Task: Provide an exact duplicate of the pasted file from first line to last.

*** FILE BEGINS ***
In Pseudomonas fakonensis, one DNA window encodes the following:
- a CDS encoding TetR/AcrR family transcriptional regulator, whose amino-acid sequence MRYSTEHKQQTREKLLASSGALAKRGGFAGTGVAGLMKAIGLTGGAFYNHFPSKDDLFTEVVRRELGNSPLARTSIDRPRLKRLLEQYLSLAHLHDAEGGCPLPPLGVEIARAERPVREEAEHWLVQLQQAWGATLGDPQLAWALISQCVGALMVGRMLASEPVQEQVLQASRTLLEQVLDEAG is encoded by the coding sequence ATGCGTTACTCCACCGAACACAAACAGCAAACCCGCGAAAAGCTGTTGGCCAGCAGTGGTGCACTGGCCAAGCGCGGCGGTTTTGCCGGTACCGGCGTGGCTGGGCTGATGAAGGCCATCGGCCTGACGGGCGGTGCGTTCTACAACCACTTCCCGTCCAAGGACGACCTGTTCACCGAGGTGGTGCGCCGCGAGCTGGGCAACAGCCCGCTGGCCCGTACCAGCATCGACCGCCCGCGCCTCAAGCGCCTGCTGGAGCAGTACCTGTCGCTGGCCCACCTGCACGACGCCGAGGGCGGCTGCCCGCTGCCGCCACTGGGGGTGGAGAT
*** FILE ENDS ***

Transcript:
In Pseudomonas fakonensis, one DNA window encodes the following:
- a CDS encoding TetR/AcrR family transcriptional regulator, whose amino-acid sequence MRYSTEHKQQTREKLLASSGALAKRGGFAGTGVAGLMKAIGLTGGAFYNHFPSKDDLFTEVVRRELGNSPLARTSIDRPRLKRLLEQYLSLAHLHDAEGGCPLPPLGVEIARAERPVREEAEHWLVQLQQAWGATLGDPQLAWALISQCVGALMVGRMLASEPVQEQVLQASRTLLEQVLDEAG is encoded by the coding sequence ATGCGTTACTCCACCGAACACAAACAGCAAACCCGCGAAAAGCTGTTGGCCAGCAGTGGTGCACTGGCCAAGCGCGGCGGTTTTGCCGGTACCGGCGTGGCTGGGCTGATGAAGGCCATCGGCCTGACGGGCGGTGCGTTCTACAACCACTTCCCGTCCAAGGACGACCTGTTCACCGAGGTGGTGCGCCGCGAGCTGGGCAACAGCCCGCTGGCCCGTACCAGCATCGACCGCCCGCGCCTCAAGCGCCTGCTGGAGCAGTACCTGTCGCTGGCCCACCTGCACGACGCCGAGGGCGGCTGCCCGCTGCCGCCACTGGGGGTGGAGAT